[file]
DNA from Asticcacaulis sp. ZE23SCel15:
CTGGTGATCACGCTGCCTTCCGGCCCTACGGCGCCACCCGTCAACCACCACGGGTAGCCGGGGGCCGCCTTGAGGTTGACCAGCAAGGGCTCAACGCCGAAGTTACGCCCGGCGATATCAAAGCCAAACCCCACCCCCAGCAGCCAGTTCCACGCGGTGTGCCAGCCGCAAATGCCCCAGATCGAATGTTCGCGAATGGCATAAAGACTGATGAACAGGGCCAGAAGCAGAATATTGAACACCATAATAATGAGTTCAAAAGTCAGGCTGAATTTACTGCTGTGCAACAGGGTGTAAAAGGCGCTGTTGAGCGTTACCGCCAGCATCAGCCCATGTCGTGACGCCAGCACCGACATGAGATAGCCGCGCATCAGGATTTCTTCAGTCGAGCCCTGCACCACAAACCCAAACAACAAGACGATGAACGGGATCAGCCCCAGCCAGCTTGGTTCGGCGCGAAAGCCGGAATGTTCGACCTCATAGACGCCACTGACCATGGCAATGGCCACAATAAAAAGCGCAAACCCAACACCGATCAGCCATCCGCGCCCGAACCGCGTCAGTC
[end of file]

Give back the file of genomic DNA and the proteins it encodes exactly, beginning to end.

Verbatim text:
DNA from Asticcacaulis sp. ZE23SCel15:
CTGGTGATCACGCTGCCTTCCGGCCCTACGGCGCCACCCGTCAACCACCACGGGTAGCCGGGGGCCGCCTTGAGGTTGACCAGCAAGGGCTCAACGCCGAAGTTACGCCCGGCGATATCAAAGCCAAACCCCACCCCCAGCAGCCAGTTCCACGCGGTGTGCCAGCCGCAAATGCCCCAGATCGAATGTTCGCGAATGGCATAAAGACTGATGAACAGGGCCAGAAGCAGAATATTGAACACCATAATAATGAGTTCAAAAGTCAGGCTGAATTTACTGCTGTGCAACAGGGTGTAAAAGGCGCTGTTGAGCGTTACCGCCAGCATCAGCCCATGTCGTGACGCCAGCACCGACATGAGATAGCCGCGCATCAGGATTTCTTCAGTCGAGCCCTGCACCACAAACCCAAACAACAAGACGATGAACGGGATCAGCCCCAGCCAGCTTGGTTCGGCGCGAAAGCCGGAATGTTCGACCTCATAGACGCCACTGACCATGGCAATGGCCACAATAAAAAGCGCAAACCCAACACCGATCAGCCATCCGCGCCCGAACCGCGTCAGTC